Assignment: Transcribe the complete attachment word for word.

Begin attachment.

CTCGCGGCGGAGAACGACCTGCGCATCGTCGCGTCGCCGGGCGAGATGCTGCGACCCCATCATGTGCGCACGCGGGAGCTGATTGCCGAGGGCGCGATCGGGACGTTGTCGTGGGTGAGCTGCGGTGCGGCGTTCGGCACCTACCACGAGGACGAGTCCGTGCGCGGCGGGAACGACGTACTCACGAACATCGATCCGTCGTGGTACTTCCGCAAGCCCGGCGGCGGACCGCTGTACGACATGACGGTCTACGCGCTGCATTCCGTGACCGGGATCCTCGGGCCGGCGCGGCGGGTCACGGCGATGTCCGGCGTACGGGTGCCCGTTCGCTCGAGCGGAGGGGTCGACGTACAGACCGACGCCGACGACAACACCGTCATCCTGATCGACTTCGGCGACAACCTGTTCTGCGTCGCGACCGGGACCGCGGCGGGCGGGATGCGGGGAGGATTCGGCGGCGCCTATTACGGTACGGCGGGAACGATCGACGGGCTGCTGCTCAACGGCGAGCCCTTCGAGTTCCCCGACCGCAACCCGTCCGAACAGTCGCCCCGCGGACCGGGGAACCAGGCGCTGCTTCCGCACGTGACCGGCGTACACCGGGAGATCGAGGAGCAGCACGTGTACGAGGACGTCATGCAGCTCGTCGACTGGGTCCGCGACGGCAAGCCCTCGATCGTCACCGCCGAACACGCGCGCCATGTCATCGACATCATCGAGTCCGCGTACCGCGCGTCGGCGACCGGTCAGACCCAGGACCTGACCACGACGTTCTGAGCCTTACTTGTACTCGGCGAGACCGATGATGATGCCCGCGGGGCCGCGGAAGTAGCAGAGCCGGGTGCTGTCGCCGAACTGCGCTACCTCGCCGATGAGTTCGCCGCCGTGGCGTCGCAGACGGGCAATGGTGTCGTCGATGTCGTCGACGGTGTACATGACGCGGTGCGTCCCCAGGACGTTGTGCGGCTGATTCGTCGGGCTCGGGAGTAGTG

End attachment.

CTCGCGGCGGAGAACGACCTGCGCATCGTCGCGTCGCCGGGCGAGATGCTGCGACCCCATCATGTGCGCACGCGGGAGCTGATTGCCGAGGGCGCGATCGGGACGTTGTCGTGGGTGAGCTGCGGTGCGGCGTTCGGCACCTACCACGAGGACGAGTCCGTGCGCGGCGGGAACGACGTACTCACGAACATCGATCCGTCGTGGTACTTCCGCAAGCCCGGCGGCGGACCGCTGTACGACATGACGGTCTACGCGCTGCATTCCGTGACCGGGATCCTCGGGCCGGCGCGGCGGGTCACGGCGATGTCCGGCGTACGGGTGCCCGTTCGCTCGAGCGGAGGGGTCGACGTACAGACCGACGCCGACGACAACACCGTCATCCTGATCGACTTCGGCGACAACCTGTTCTGCGTCGCGACCGGGACCGCGGCGGGCGGGATGCGGGGAGGATTCGGCGGCGCCTATTACGGTACGGCGGGAACGATCGACGGGCTGCTGCTCAACGGCGAGCCCTTCGAGTTCCCCGACCGCAACCCGTCCGAACAGTCGCCCCGCGGACCGGGGAACCAGGCGCTGCTTCCGCACGTGACCGGCGTACACCGGGAGATCGAGGAGCAGCACGTGTACGAGGACGTCATGCAGCTCGTCGACTGGGTCCGCGACGGCAAGCCCTCGATCGTCACCGCCGAACACGCGCGCCATGTCATCGACATCATCGAGTCCGCGTACCGCGCGTCGGCGACCGGTCAGACCCAGGACCTGACCACGACGTTCTGAGCCTTACTTGTACTCGGCGAGACCGATGATGATGCCCGCGGGGCCGCGGAAGTAGCAGAGCCGGGTGCTGTCGCCGAACTGCGCTACCTCGCCGATGAGTTCGCCGCCGTGGCGTCGCAGACGGGCAATGGTGTCGTCGATGTCGTCGACGGTGTACATGACGCGGTGCGTCCCCAGGACGTTGTGCGGCTGATTCGTCGGGCTCGGGAGTAGTG